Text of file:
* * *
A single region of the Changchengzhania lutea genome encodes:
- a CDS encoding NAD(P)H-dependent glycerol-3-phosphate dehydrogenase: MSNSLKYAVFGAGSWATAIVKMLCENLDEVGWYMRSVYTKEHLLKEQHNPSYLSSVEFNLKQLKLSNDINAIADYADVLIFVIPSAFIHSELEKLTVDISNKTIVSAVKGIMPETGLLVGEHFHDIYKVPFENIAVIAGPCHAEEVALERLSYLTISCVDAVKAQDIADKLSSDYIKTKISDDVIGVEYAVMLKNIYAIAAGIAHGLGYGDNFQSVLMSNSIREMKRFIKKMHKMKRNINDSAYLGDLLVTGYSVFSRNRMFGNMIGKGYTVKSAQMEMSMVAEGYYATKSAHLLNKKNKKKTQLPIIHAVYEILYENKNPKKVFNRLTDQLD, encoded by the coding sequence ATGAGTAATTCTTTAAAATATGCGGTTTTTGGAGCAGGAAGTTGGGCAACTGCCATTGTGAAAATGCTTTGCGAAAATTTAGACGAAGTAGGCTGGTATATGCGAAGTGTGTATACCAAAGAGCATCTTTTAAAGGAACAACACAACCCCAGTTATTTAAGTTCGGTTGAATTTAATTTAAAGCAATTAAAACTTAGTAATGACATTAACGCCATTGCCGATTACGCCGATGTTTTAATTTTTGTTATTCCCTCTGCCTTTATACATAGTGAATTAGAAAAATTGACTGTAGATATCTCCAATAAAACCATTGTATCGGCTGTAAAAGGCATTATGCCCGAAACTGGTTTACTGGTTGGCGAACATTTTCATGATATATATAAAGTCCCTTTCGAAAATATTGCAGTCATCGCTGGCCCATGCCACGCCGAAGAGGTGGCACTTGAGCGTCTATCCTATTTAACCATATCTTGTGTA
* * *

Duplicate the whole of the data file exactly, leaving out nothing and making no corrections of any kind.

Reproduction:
A single region of the Changchengzhania lutea genome encodes:
- a CDS encoding NAD(P)H-dependent glycerol-3-phosphate dehydrogenase: MSNSLKYAVFGAGSWATAIVKMLCENLDEVGWYMRSVYTKEHLLKEQHNPSYLSSVEFNLKQLKLSNDINAIADYADVLIFVIPSAFIHSELEKLTVDISNKTIVSAVKGIMPETGLLVGEHFHDIYKVPFENIAVIAGPCHAEEVALERLSYLTISCVDAVKAQDIADKLSSDYIKTKISDDVIGVEYAVMLKNIYAIAAGIAHGLGYGDNFQSVLMSNSIREMKRFIKKMHKMKRNINDSAYLGDLLVTGYSVFSRNRMFGNMIGKGYTVKSAQMEMSMVAEGYYATKSAHLLNKKNKKKTQLPIIHAVYEILYENKNPKKVFNRLTDQLD, encoded by the coding sequence ATGAGTAATTCTTTAAAATATGCGGTTTTTGGAGCAGGAAGTTGGGCAACTGCCATTGTGAAAATGCTTTGCGAAAATTTAGACGAAGTAGGCTGGTATATGCGAAGTGTGTATACCAAAGAGCATCTTTTAAAGGAACAACACAACCCCAGTTATTTAAGTTCGGTTGAATTTAATTTAAAGCAATTAAAACTTAGTAATGACATTAACGCCATTGCCGATTACGCCGATGTTTTAATTTTTGTTATTCCCTCTGCCTTTATACATAGTGAATTAGAAAAATTGACTGTAGATATCTCCAATAAAACCATTGTATCGGCTGTAAAAGGCATTATGCCCGAAACTGGTTTACTGGTTGGCGAACATTTTCATGATATATATAAAGTCCCTTTCGAAAATATTGCAGTCATCGCTGGCCCATGCCACGCCGAAGAGGTGGCACTTGAGCGTCTATCCTATTTAACCATATCTTGTGTA